<<+> 28. Rxf6! ... <+>>
Already Black should resign, for after
<28. ... Kxf6
it's "The king is dead; long live the king!"
And if he doesn't recapture, he's simply a rook down without compensation, and his f-pawn will fall, and with it his kingside.
|Oct-18-16|| ||gawain: "Easy" but I missed it anyway! I could see nothing better than 28 Rc8 (intending 29 Qxf8#)and I don't even know if that wins.|
|Oct-18-16|| ||kevin86: The exchange sac leads to immediate mate or a piece gained.|
|Oct-18-16|| ||Sally Simpson: Ahhh... Tartakower.
A player you would never bet on or bet against.
Capable of paying some stunning chess and yet cheerful games like this also pop up where he seems to set himself up for some classic finishes.
Fortunately for us his great games far outweigh his trips on banana skins.
His consistency is in his notes. Always instructive.
Plan A to unsettle Grünfeld in the opening failed.
Plan B to lose as instructively as possible was a success.
"Not enough Dovetail Mates in Master Chess. I must add one."
|Oct-18-16|| ||patzer2: saw 28 Rxf6 immediately for my TUesday solution, and wondered if it didn't get accidently switched with yesterday's more difficult Monday puzzle.|
White's play is quite impressive throughout the entire game. I particularly enjoyed the double attack combination 18. Nb6! Rab8 19. Qe4 , winning the exchange and the game.
|Oct-18-16|| ||drollere: Rxf6 is obvious. the reply 28. ... Qxe1+, 29. Qxe1 Kxf6 seems like a better fight, although down a piece he will certainly lose the queenside pawns and the game.|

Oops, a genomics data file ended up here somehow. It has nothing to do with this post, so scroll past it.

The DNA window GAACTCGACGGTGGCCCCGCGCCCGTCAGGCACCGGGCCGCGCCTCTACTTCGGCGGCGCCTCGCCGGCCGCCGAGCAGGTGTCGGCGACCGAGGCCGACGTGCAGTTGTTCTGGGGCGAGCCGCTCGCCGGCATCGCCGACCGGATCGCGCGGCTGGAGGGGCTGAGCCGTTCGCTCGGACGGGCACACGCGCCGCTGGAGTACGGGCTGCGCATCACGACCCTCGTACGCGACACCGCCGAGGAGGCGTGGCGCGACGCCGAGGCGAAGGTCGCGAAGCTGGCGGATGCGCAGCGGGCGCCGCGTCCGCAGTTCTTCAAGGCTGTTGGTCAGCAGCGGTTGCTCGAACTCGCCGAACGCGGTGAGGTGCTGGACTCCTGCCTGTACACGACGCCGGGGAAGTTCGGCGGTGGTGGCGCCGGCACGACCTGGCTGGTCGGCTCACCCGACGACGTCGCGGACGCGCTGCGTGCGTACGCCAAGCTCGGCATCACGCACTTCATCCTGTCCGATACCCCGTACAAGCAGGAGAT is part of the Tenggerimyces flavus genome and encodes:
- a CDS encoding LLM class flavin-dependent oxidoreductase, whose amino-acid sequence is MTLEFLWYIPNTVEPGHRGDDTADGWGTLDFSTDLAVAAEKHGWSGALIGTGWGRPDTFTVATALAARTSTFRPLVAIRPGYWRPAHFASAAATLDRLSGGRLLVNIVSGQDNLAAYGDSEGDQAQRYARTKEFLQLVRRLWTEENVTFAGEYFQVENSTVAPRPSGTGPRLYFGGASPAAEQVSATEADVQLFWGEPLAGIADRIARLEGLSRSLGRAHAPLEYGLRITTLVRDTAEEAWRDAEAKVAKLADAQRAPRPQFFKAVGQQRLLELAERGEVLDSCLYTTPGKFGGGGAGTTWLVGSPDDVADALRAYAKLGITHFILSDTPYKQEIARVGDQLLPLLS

|Oct-18-16|| ||Dionysius1: Aye well. A Queen (capital q, I'm British) covers many squares, and when the rest are occupied by defending pawns, it's not so difficult. I like it when defender's pawns or pieces act for the attack - if they occupy a potential flight square, it's like having them on my side.|
|Oct-18-16|| ||Dionysius1: I seriously think ChrisOwen is just a program designed to create random text at intervals. On that basis I move that CrisOwen be banned|
|Oct-18-16|| ||PawnSac: < Dionysius1: I seriously think ChrisOwen is just a program designed to create random text at intervals. On that basis I move that CrisOwen be banned >|
I ran CCleaner earlier and that clears out cookies, so i entered as an unregistered user and actually saw CrisOwen's comments for the first time in a long time. I added him to my IGNORE list long ago, and you can do the same
|Oct-18-16|| ||eblunt: <Pawnsac> Thanks (*), just did that. No more CrisOwen Drivel. |
(*) Unless I'm on your ignore list, in which case you won't see that lol
|Oct-18-16|| ||patzer2: For a Black improvement, I prefer the popular move 4...Nc6 as in Huzman vs P Potapov, 2015.|
In my view, 4...c5 is too slow. In this game, White always seems to be a step or two ahead after 4...c5 5. e3, and there seems little Black can do to prevent White from securing a big advantage.
The Chessgames.com opening explorer (OE) database seems to support this conclusion. In the OE, 4...Nc6 was played 766 times with White winning 50.3% of those games. In contrast, 4...c5 5. e3 (White's strongest reply) was played only 9 times with White winning 7 (78%), losing one and drawing one.
< Earlier Kibitzing · PAGE 2 OF 2 ·